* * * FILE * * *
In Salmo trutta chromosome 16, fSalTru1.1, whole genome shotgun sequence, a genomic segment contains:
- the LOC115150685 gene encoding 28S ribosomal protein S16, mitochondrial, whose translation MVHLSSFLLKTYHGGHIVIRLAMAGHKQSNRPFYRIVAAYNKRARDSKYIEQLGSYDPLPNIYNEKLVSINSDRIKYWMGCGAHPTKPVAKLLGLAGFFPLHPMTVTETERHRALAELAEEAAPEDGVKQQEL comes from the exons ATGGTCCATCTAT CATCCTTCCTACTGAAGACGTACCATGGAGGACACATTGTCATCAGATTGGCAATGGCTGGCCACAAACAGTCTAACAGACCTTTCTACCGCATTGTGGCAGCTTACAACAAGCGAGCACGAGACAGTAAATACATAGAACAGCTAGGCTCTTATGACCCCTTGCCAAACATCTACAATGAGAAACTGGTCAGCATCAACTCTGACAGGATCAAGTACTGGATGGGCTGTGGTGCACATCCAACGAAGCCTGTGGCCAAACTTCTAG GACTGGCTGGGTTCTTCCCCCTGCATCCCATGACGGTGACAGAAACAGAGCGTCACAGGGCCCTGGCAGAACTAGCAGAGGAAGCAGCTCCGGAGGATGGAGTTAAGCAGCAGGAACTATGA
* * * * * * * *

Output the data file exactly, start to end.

In Salmo trutta chromosome 16, fSalTru1.1, whole genome shotgun sequence, a genomic segment contains:
- the LOC115150685 gene encoding 28S ribosomal protein S16, mitochondrial, whose translation MVHLSSFLLKTYHGGHIVIRLAMAGHKQSNRPFYRIVAAYNKRARDSKYIEQLGSYDPLPNIYNEKLVSINSDRIKYWMGCGAHPTKPVAKLLGLAGFFPLHPMTVTETERHRALAELAEEAAPEDGVKQQEL comes from the exons ATGGTCCATCTAT CATCCTTCCTACTGAAGACGTACCATGGAGGACACATTGTCATCAGATTGGCAATGGCTGGCCACAAACAGTCTAACAGACCTTTCTACCGCATTGTGGCAGCTTACAACAAGCGAGCACGAGACAGTAAATACATAGAACAGCTAGGCTCTTATGACCCCTTGCCAAACATCTACAATGAGAAACTGGTCAGCATCAACTCTGACAGGATCAAGTACTGGATGGGCTGTGGTGCACATCCAACGAAGCCTGTGGCCAAACTTCTAG GACTGGCTGGGTTCTTCCCCCTGCATCCCATGACGGTGACAGAAACAGAGCGTCACAGGGCCCTGGCAGAACTAGCAGAGGAAGCAGCTCCGGAGGATGGAGTTAAGCAGCAGGAACTATGA